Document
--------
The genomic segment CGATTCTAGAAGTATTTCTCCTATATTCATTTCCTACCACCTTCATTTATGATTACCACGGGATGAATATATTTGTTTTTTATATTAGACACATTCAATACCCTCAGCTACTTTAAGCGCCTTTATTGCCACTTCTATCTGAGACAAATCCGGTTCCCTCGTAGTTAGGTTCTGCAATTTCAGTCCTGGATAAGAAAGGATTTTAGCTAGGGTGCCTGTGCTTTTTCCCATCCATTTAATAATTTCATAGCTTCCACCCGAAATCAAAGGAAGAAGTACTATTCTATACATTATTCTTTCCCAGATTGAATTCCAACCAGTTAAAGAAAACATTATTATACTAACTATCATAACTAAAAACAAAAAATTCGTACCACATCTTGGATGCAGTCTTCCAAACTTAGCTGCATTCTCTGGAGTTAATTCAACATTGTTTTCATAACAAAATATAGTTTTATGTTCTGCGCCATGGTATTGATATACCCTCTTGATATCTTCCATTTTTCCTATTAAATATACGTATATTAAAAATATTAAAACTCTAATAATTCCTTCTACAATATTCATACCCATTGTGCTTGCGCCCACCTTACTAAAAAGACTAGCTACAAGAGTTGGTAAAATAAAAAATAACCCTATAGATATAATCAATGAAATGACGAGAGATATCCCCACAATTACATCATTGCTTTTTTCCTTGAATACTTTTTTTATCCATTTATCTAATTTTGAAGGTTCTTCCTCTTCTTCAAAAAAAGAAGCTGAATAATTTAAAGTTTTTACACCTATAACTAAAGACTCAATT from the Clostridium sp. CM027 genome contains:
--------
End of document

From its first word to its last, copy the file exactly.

The genomic segment CGATTCTAGAAGTATTTCTCCTATATTCATTTCCTACCACCTTCATTTATGATTACCACGGGATGAATATATTTGTTTTTTATATTAGACACATTCAATACCCTCAGCTACTTTAAGCGCCTTTATTGCCACTTCTATCTGAGACAAATCCGGTTCCCTCGTAGTTAGGTTCTGCAATTTCAGTCCTGGATAAGAAAGGATTTTAGCTAGGGTGCCTGTGCTTTTTCCCATCCATTTAATAATTTCATAGCTTCCACCCGAAATCAAAGGAAGAAGTACTATTCTATACATTATTCTTTCCCAGATTGAATTCCAACCAGTTAAAGAAAACATTATTATACTAACTATCATAACTAAAAACAAAAAATTCGTACCACATCTTGGATGCAGTCTTCCAAACTTAGCTGCATTCTCTGGAGTTAATTCAACATTGTTTTCATAACAAAATATAGTTTTATGTTCTGCGCCATGGTATTGATATACCCTCTTGATATCTTCCATTTTTCCTATTAAATATACGTATATTAAAAATATTAAAACTCTAATAATTCCTTCTACAATATTCATACCCATTGTGCTTGCGCCCACCTTACTAAAAAGACTAGCTACAAGAGTTGGTAAAATAAAAAATAACCCTATAGATATAATCAATGAAATGACGAGAGATATCCCCACAATTACATCATTGCTTTTTTCCTTGAATACTTTTTTTATCCATTTATCTAATTTTGAAGGTTCTTCCTCTTCTTCAAAAAAAGAAGCTGAATAATTTAAAGTTTTTACACCTATAACTAAAGACTCAATT from the Clostridium sp. CM027 genome contains: